A few days ago I read in a book about a Cherokee elder who was talking to his grandson; he was telling him a story about two wolves. ” You know, son, we in this human experience have a battle inside of us. It is like having two wolves. One has the quality of seeing beauty and love all around, can experience kindness, generosity of the heart and forgiveness, connects with joy and fun and knows how to play fully in life. He can let go and move forward in the present moment.
The other one lives constricted by ideas and beliefs, he feels lonely and experiences only pain, he doesn’t trust, judges things and people and blames the outside world for all these emotions he or she has, and he is overwhelmed by life experience.
After a while the son came back to him and asked “so which of the wolves wins this battle?” and the grandfather said:
“The one that we feed the most, son.”
They shared a moment of silence and continued with their daily tasks.
When I read this little but profound story, I was touched. Sometimes you just read the right story or you just come across inspiration and universal creativity at the right moment. Maybe at another time I wouldn’t have been moved the way I was.
So I stayed quiet in a silent sensing with this story, enquiring a little more about what the Cherokee man really wanted to share with his grandson beyond the external interpretation of the story of the two wolves.
I took the story as if it was a koan, a Zen meditative enquiry to connect with the more, or the unknown within me, and in a way I was on a journey to connect through time and space to that time when the Cherokee man was sharing this story with his grandson. A story which is still resonating and heard in this moment, travelling through time, so much alive and still wanting to be heard deeply. I started by connecting with the different edges of the sensing experience within myself as I could hear the story over and over from that Native American man with a face made up of many edges, listening to all the parts, sweetly sensing that child listening, that silence within me. As if I was there, as if this was the story being told by life itself to be heard now.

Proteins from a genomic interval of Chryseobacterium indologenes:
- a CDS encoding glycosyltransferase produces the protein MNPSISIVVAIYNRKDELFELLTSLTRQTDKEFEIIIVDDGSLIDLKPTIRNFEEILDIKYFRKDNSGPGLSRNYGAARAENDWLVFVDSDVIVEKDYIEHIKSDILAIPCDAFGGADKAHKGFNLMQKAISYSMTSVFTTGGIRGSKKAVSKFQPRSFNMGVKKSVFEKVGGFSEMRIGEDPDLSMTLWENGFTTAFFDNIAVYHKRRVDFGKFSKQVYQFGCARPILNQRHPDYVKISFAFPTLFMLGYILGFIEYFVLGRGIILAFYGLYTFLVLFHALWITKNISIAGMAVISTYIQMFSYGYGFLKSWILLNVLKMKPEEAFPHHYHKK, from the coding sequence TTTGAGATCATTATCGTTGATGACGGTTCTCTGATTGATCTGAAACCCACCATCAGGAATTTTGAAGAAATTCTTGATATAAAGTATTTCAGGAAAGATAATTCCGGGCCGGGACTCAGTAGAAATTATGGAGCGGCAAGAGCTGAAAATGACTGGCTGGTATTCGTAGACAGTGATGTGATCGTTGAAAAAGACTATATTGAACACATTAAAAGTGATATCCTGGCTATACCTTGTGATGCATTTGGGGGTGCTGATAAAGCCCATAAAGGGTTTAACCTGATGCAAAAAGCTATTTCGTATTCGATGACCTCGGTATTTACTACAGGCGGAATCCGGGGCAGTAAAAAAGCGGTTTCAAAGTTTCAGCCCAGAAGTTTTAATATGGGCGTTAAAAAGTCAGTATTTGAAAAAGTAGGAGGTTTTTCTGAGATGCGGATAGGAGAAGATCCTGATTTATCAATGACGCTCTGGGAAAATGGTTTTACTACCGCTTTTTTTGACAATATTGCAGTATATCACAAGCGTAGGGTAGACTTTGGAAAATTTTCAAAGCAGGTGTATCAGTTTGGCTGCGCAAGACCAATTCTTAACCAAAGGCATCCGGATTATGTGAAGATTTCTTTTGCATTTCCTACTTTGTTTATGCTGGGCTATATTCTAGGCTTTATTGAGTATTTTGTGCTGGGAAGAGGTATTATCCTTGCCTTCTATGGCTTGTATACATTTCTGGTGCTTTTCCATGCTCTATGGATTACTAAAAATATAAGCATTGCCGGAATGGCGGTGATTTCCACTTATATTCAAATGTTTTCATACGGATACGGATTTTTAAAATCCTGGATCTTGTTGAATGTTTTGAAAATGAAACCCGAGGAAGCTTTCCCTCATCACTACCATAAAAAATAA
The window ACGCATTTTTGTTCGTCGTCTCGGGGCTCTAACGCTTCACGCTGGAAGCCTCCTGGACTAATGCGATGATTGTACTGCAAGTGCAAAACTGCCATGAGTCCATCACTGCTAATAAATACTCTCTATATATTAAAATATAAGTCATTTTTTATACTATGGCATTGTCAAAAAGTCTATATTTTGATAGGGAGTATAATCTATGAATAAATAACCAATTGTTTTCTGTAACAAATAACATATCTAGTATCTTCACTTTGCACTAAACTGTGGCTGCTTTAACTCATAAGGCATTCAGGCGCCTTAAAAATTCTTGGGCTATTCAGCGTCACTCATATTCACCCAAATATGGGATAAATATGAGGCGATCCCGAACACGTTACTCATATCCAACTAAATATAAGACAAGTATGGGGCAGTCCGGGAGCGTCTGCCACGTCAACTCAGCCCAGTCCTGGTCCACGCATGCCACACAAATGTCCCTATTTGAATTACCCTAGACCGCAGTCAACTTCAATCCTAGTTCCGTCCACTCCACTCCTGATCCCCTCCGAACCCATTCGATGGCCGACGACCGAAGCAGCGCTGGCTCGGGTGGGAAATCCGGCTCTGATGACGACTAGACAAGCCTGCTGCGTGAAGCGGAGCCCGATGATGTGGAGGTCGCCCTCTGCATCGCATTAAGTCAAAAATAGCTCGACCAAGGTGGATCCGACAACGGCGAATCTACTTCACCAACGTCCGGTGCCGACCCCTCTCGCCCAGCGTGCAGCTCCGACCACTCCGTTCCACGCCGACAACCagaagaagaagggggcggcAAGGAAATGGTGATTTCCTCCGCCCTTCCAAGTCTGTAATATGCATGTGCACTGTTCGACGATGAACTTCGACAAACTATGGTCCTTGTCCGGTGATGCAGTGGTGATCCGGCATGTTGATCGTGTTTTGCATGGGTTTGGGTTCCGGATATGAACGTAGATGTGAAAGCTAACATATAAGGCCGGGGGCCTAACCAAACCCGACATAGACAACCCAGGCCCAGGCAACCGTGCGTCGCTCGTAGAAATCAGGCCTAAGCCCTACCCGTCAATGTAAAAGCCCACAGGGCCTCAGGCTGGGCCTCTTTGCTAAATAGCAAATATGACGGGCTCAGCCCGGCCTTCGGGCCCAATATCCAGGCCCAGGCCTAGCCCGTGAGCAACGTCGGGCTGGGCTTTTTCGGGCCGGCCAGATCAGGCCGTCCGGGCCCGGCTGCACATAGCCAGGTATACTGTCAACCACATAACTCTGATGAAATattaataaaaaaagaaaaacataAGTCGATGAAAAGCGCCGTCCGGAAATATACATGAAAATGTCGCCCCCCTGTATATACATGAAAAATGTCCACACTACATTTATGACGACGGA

So the experience of living within this story for a few days, as I am writing this, after one week now, has been quite intense. The inner journey of enquiring is intimate and has many faces. It is an investigation from the more in me, questioning and noticing all that is present in the enquiry.
Focusing within is also reflected on the outside. Once you live a life of focusing or enquiry, the outside life events become more intense for the human and it can feel like all the people around you are exposing their wolves more than before. My feeling is that when you are enquiring and sitting with your identity in your inner process you are also more open and sensitive to feeling life events deeply, as the membranes of protection and self-righteousness become less thick and fall down to the ground.
They were there before, there’s nothing new about them; what is interesting is to be there for the pain which your layers of protection and conditioning are experiencing as they are shed away, on the human exchange of living, while you are very attentive to “the more in you” the truth or the big space and stillness that is there within and the awareness that is you”.
So coming back to the story of the two wolves, and how I lived it and continue to live it, I would like to share an image I had while working with the story in meditation.
The image was a thorn coming into my heart, a thorn from a blackthorn tree. As the thorn was coming in I could feel how it was coming in, where it was coming from, why this was happening and what and whom it was serving, I also felt some not knowing form of me having a choice in the experience of how to receive it. The thorn, as it was coming point-first into my heart ,was slowly being melted and integrated. By the end of the journey of the thorn into my heart there was nothing there. Well, that nothingness was so full at the same time. It felt like the journey of the thorn through time, in the space of the heart had left a “sweet nothingness” that felt so full and whole. More complete. Somehow more real and part of the whole.
Blackthorn has been with me for a good while informing me about the power of love and compassion, a tree that teaches us about truth and the ruthlessness of life and human living. Nature is the representation of pure beauty with all its raw edges and complexities, while at the same time so simple and real. It shows us how to let go, and the power of breath, the breath of the now, the whispers of our ancestors. Mother Nature wants us to sense that this breath is all we have; this breath in this moment as we inhale and feel the aliveness of the oxygen coming in, all the many perfumes that trees are gifting us, the scent and quality of each moment.
I hear the whisper of the Cherokee grandfather coming into my heart and leaving a “sweet nothingness” as it leaves me now.